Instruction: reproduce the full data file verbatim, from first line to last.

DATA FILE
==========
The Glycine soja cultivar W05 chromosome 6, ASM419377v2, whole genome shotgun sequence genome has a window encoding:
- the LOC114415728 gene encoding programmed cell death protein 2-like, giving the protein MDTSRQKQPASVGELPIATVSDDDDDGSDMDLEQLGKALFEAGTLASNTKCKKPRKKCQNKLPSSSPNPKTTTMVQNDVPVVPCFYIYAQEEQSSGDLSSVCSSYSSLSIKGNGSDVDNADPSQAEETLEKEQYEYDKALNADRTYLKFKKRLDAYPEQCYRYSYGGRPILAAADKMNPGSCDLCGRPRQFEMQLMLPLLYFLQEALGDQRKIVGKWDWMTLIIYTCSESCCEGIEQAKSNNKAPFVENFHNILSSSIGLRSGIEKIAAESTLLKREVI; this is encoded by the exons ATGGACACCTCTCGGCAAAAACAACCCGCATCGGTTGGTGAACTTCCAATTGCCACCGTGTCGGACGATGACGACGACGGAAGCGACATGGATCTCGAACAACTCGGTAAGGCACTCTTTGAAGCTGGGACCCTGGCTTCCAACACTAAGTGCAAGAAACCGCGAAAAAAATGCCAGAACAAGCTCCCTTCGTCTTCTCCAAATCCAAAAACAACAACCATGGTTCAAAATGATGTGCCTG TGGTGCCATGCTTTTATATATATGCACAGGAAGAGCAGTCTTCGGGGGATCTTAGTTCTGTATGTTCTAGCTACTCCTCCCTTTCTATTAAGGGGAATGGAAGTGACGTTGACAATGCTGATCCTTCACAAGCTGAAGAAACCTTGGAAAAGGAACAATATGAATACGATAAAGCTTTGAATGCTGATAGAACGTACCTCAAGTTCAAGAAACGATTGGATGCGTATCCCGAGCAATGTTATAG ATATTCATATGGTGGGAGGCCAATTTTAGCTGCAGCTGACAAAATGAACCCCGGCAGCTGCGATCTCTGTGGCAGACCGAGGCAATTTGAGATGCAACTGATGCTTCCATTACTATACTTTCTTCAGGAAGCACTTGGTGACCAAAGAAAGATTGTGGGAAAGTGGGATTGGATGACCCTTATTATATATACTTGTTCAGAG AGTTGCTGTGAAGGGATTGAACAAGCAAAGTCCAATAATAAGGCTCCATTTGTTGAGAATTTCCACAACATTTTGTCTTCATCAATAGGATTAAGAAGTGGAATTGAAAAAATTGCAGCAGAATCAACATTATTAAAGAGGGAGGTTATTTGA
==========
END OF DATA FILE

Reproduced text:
The Glycine soja cultivar W05 chromosome 6, ASM419377v2, whole genome shotgun sequence genome has a window encoding:
- the LOC114415728 gene encoding programmed cell death protein 2-like, giving the protein MDTSRQKQPASVGELPIATVSDDDDDGSDMDLEQLGKALFEAGTLASNTKCKKPRKKCQNKLPSSSPNPKTTTMVQNDVPVVPCFYIYAQEEQSSGDLSSVCSSYSSLSIKGNGSDVDNADPSQAEETLEKEQYEYDKALNADRTYLKFKKRLDAYPEQCYRYSYGGRPILAAADKMNPGSCDLCGRPRQFEMQLMLPLLYFLQEALGDQRKIVGKWDWMTLIIYTCSESCCEGIEQAKSNNKAPFVENFHNILSSSIGLRSGIEKIAAESTLLKREVI; this is encoded by the exons ATGGACACCTCTCGGCAAAAACAACCCGCATCGGTTGGTGAACTTCCAATTGCCACCGTGTCGGACGATGACGACGACGGAAGCGACATGGATCTCGAACAACTCGGTAAGGCACTCTTTGAAGCTGGGACCCTGGCTTCCAACACTAAGTGCAAGAAACCGCGAAAAAAATGCCAGAACAAGCTCCCTTCGTCTTCTCCAAATCCAAAAACAACAACCATGGTTCAAAATGATGTGCCTG TGGTGCCATGCTTTTATATATATGCACAGGAAGAGCAGTCTTCGGGGGATCTTAGTTCTGTATGTTCTAGCTACTCCTCCCTTTCTATTAAGGGGAATGGAAGTGACGTTGACAATGCTGATCCTTCACAAGCTGAAGAAACCTTGGAAAAGGAACAATATGAATACGATAAAGCTTTGAATGCTGATAGAACGTACCTCAAGTTCAAGAAACGATTGGATGCGTATCCCGAGCAATGTTATAG ATATTCATATGGTGGGAGGCCAATTTTAGCTGCAGCTGACAAAATGAACCCCGGCAGCTGCGATCTCTGTGGCAGACCGAGGCAATTTGAGATGCAACTGATGCTTCCATTACTATACTTTCTTCAGGAAGCACTTGGTGACCAAAGAAAGATTGTGGGAAAGTGGGATTGGATGACCCTTATTATATATACTTGTTCAGAG AGTTGCTGTGAAGGGATTGAACAAGCAAAGTCCAATAATAAGGCTCCATTTGTTGAGAATTTCCACAACATTTTGTCTTCATCAATAGGATTAAGAAGTGGAATTGAAAAAATTGCAGCAGAATCAACATTATTAAAGAGGGAGGTTATTTGA